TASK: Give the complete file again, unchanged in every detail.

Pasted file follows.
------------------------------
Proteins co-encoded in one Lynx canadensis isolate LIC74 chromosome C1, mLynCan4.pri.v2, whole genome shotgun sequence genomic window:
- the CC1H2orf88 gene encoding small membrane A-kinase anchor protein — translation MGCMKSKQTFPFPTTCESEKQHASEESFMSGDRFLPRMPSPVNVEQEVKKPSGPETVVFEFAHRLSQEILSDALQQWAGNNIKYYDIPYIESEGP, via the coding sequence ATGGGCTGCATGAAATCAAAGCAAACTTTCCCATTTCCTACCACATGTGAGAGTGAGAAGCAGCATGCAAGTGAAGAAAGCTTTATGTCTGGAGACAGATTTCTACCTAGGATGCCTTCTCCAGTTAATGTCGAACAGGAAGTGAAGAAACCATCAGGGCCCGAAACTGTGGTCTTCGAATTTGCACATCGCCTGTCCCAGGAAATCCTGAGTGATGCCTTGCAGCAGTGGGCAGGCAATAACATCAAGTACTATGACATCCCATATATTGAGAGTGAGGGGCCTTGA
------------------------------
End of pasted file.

Proteins co-encoded in one Lynx canadensis isolate LIC74 chromosome C1, mLynCan4.pri.v2, whole genome shotgun sequence genomic window:
- the CC1H2orf88 gene encoding small membrane A-kinase anchor protein — translation MGCMKSKQTFPFPTTCESEKQHASEESFMSGDRFLPRMPSPVNVEQEVKKPSGPETVVFEFAHRLSQEILSDALQQWAGNNIKYYDIPYIESEGP, via the coding sequence ATGGGCTGCATGAAATCAAAGCAAACTTTCCCATTTCCTACCACATGTGAGAGTGAGAAGCAGCATGCAAGTGAAGAAAGCTTTATGTCTGGAGACAGATTTCTACCTAGGATGCCTTCTCCAGTTAATGTCGAACAGGAAGTGAAGAAACCATCAGGGCCCGAAACTGTGGTCTTCGAATTTGCACATCGCCTGTCCCAGGAAATCCTGAGTGATGCCTTGCAGCAGTGGGCAGGCAATAACATCAAGTACTATGACATCCCATATATTGAGAGTGAGGGGCCTTGA